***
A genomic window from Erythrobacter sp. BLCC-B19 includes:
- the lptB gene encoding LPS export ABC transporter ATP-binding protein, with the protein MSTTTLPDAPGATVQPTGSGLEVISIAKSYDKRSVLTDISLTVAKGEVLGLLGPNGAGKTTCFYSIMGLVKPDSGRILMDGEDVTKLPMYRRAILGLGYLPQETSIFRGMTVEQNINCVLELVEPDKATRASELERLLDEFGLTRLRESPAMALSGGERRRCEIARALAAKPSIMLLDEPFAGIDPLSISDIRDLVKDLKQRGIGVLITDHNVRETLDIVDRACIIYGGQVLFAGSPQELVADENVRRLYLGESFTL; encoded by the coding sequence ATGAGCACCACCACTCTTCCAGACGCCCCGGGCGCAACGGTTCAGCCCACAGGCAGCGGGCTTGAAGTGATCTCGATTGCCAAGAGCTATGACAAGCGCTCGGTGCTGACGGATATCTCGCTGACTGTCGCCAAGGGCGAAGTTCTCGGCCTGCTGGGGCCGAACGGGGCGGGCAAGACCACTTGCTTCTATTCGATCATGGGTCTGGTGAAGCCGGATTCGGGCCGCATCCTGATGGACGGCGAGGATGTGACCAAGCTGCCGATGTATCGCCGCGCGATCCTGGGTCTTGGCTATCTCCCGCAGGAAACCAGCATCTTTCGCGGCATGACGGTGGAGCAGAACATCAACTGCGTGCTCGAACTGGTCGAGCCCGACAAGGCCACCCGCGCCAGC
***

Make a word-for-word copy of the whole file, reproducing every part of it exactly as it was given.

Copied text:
A genomic window from Erythrobacter sp. BLCC-B19 includes:
- the lptB gene encoding LPS export ABC transporter ATP-binding protein, with the protein MSTTTLPDAPGATVQPTGSGLEVISIAKSYDKRSVLTDISLTVAKGEVLGLLGPNGAGKTTCFYSIMGLVKPDSGRILMDGEDVTKLPMYRRAILGLGYLPQETSIFRGMTVEQNINCVLELVEPDKATRASELERLLDEFGLTRLRESPAMALSGGERRRCEIARALAAKPSIMLLDEPFAGIDPLSISDIRDLVKDLKQRGIGVLITDHNVRETLDIVDRACIIYGGQVLFAGSPQELVADENVRRLYLGESFTL; encoded by the coding sequence ATGAGCACCACCACTCTTCCAGACGCCCCGGGCGCAACGGTTCAGCCCACAGGCAGCGGGCTTGAAGTGATCTCGATTGCCAAGAGCTATGACAAGCGCTCGGTGCTGACGGATATCTCGCTGACTGTCGCCAAGGGCGAAGTTCTCGGCCTGCTGGGGCCGAACGGGGCGGGCAAGACCACTTGCTTCTATTCGATCATGGGTCTGGTGAAGCCGGATTCGGGCCGCATCCTGATGGACGGCGAGGATGTGACCAAGCTGCCGATGTATCGCCGCGCGATCCTGGGTCTTGGCTATCTCCCGCAGGAAACCAGCATCTTTCGCGGCATGACGGTGGAGCAGAACATCAACTGCGTGCTCGAACTGGTCGAGCCCGACAAGGCCACCCGCGCCAGC